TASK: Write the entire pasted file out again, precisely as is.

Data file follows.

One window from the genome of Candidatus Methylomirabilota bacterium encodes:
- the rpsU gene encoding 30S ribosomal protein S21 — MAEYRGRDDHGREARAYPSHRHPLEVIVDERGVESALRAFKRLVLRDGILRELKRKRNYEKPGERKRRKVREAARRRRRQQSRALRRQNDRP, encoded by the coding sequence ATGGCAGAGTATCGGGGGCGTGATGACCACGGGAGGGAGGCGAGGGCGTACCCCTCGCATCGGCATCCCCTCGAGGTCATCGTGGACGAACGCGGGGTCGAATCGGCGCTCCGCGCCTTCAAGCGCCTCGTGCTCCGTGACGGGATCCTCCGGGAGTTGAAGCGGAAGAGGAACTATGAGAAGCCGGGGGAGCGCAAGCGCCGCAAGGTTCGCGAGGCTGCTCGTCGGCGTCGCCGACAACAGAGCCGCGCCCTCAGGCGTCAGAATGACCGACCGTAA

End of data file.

One window from the genome of Candidatus Methylomirabilota bacterium encodes:
- the rpsU gene encoding 30S ribosomal protein S21 — MAEYRGRDDHGREARAYPSHRHPLEVIVDERGVESALRAFKRLVLRDGILRELKRKRNYEKPGERKRRKVREAARRRRRQQSRALRRQNDRP, encoded by the coding sequence ATGGCAGAGTATCGGGGGCGTGATGACCACGGGAGGGAGGCGAGGGCGTACCCCTCGCATCGGCATCCCCTCGAGGTCATCGTGGACGAACGCGGGGTCGAATCGGCGCTCCGCGCCTTCAAGCGCCTCGTGCTCCGTGACGGGATCCTCCGGGAGTTGAAGCGGAAGAGGAACTATGAGAAGCCGGGGGAGCGCAAGCGCCGCAAGGTTCGCGAGGCTGCTCGTCGGCGTCGCCGACAACAGAGCCGCGCCCTCAGGCGTCAGAATGACCGACCGTAA